How Hearing Loss Impacts Your Memory

Woman struggling with a crossword puzzle because she has hearing loss induced memory loss.

Did you turn up the TV last night? If you did, it might be an indication of hearing loss. But you can’t quite remember and that’s an issue. And that’s becoming more of a problem recently. While working yesterday, you couldn’t even remember your new co-worker’s name. You just met her, but even so, it seems like you’re losing your grip on your hearing and your memory. And there’s just one common denominator you can find: aging.

Certainly, both memory and hearing can be impacted by age. But it’s even more significant that these two can also be related to each other. At first, that might seem like bad news (not only do you have to deal with hearing loss, you have to manage your failing memory too, wonderful). But there can be hidden positives to this connection.

The Link Between Memory And Hearing Loss

Hearing loss can be taxing for your brain in a number of ways long before you recognize the decrease in your hearing. Your brain, memory, and even social life can, over time, be overwhelmed by the “spillover”.

How does a deficiency of your ear impact such a large part of your brain? Well, there are a number of distinct ways:

  • Constant strain: In the early phases of hearing loss especially, your brain is going to experience a type of hyper-activation fatigue. That’s because your brain will be struggling to hear what’s happening out in the world, even though there’s no input signal (it devotes a lot of energy trying to hear because without realizing you have hearing loss, it thinks that everything is quiet). Your brain and your body will be left fatigued. That mental and physical fatigue often causes loss of memory.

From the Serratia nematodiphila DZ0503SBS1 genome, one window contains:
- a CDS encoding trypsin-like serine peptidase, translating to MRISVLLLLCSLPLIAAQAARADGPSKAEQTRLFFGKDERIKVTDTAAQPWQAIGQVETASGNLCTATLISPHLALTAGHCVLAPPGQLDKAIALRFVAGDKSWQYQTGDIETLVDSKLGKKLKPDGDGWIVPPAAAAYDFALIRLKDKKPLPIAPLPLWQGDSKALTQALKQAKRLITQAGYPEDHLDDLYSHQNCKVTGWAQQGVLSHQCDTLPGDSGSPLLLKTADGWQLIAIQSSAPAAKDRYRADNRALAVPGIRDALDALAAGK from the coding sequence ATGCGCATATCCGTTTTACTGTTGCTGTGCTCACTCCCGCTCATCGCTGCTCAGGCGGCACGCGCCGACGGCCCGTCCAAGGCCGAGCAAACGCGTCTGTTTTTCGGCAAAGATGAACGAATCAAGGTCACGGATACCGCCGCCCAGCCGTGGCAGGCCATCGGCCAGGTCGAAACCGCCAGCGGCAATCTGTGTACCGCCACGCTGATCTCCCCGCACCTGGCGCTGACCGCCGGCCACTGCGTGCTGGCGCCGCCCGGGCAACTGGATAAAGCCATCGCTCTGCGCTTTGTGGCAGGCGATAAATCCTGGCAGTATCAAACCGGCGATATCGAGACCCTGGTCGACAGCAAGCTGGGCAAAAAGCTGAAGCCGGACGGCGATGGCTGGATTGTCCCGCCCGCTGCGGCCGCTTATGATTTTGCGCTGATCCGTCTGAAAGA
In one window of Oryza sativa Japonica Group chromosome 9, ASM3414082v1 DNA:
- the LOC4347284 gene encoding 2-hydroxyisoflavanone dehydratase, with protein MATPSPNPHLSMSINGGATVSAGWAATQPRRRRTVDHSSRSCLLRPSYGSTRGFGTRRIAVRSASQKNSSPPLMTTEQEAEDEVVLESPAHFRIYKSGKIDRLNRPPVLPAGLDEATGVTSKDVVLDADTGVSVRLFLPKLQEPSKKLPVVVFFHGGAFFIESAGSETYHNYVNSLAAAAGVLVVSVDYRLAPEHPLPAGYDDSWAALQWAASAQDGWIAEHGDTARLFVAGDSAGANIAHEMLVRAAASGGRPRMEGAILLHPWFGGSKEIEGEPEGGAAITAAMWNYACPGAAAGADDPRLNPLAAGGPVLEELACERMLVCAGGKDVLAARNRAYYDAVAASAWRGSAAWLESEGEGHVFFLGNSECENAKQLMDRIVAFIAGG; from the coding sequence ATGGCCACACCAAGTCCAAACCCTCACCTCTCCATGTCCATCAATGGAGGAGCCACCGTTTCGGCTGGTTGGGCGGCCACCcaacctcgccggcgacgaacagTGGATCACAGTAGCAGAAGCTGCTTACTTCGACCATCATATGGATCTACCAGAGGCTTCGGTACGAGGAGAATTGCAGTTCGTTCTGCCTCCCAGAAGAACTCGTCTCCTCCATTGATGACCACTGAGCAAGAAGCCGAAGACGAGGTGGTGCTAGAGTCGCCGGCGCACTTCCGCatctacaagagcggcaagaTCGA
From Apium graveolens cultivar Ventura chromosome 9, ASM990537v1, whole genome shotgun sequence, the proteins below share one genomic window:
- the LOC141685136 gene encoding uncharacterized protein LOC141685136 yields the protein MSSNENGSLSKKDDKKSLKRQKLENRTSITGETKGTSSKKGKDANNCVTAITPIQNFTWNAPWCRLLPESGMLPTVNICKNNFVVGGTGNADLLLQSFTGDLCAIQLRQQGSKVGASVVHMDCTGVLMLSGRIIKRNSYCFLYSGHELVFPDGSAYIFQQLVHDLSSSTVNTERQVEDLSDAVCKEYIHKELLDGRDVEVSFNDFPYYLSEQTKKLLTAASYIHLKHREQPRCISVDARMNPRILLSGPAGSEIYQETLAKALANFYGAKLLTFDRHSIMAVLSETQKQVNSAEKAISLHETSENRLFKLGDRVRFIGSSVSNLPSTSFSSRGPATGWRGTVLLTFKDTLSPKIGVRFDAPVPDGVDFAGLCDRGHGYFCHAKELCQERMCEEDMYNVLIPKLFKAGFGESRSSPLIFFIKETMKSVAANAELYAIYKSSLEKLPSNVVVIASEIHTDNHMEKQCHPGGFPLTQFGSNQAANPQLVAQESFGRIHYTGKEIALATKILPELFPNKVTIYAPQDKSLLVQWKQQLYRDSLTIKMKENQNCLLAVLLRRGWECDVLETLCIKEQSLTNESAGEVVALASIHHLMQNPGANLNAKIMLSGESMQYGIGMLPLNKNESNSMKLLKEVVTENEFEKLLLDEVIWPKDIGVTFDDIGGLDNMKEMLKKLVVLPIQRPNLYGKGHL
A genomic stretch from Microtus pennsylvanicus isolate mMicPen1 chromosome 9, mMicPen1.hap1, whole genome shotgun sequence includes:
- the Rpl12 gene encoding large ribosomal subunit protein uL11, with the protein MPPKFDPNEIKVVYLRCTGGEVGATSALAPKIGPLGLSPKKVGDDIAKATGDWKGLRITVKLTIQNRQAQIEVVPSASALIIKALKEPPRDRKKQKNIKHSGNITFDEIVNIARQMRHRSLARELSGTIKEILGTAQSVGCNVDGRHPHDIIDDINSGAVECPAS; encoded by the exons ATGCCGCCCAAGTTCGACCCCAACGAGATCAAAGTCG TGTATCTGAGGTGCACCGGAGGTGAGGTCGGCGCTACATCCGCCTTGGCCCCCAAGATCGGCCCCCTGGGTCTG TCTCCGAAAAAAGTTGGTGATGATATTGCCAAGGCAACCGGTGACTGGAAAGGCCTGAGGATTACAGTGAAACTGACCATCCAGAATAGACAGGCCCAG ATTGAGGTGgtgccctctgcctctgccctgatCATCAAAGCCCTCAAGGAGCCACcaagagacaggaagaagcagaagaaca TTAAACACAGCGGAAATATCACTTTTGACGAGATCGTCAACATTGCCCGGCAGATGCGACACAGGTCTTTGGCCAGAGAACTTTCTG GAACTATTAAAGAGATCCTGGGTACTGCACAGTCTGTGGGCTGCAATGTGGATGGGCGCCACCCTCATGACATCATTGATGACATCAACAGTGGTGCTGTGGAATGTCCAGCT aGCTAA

• It’s getting quieter: As your hearing begins to diminish, you’re going to experience more quietness (particularly if your hearing loss goes unnoticed and neglected). For the parts of your brain that interprets sound, this can be rather dull. This boredom may not seem like a serious problem, but disuse can actually cause parts of your brain to weaken and atrophy. This can affect the performance of all of your brain’s systems including memory.
  • Social isolation: Communication will become harder when you have a difficult time hearing. That can lead some people to seclude themselves. And isolation can result in memory problems because, once again, your brain isn’t getting as much interaction as it once did. When those (metaphorical) muscles aren’t used, they start to deteriorate. Social isolation, depression, and memory problems will, over time, set in.

Your Body Has An Early Warning System – It’s Called Memory Loss

Memory loss isn’t exclusive to hearing loss, of course. Physical or mental fatigue or illness, among other things, can cause memory loss. Eating better and sleeping well, for instance, can generally increase your memory.

In this way, memory is kind of like the canary in the coal mine for your body. Your brain starts raising red flags when things aren’t working properly. And one of those red flags is failing to remember what your friend said yesterday.

Those red flags can be useful if you’re attempting to watch out for hearing loss.

Memory Loss Often Indicates Hearing Loss

It’s frequently hard to recognize the early symptoms and signs of hearing loss. Hearing loss is one of those slow-moving conditions. Harm to your hearing is commonly further along than you would want by the time you actually notice the symptoms. But if you have your hearing tested soon after detecting some memory loss, you may be able to catch the problem early.

Retrieving Your Memory

In situations where your memory has already been impacted by hearing loss, either via mental exhaustion or social isolation, the first task is to manage the underlying hearing issue. The brain will be able to get back to its normal activity when it stops stressing and struggling. Be patient, it can take a bit for your brain to adjust to hearing again.

The red flags raised by your memory loss could help you be a little more conscious about protecting your hearing, or at least managing your hearing loss. That’s a lesson to remember as you get older.

The site information is for educational and informational purposes only and does not constitute medical advice. To receive personalized advice or treatment, schedule an appointment.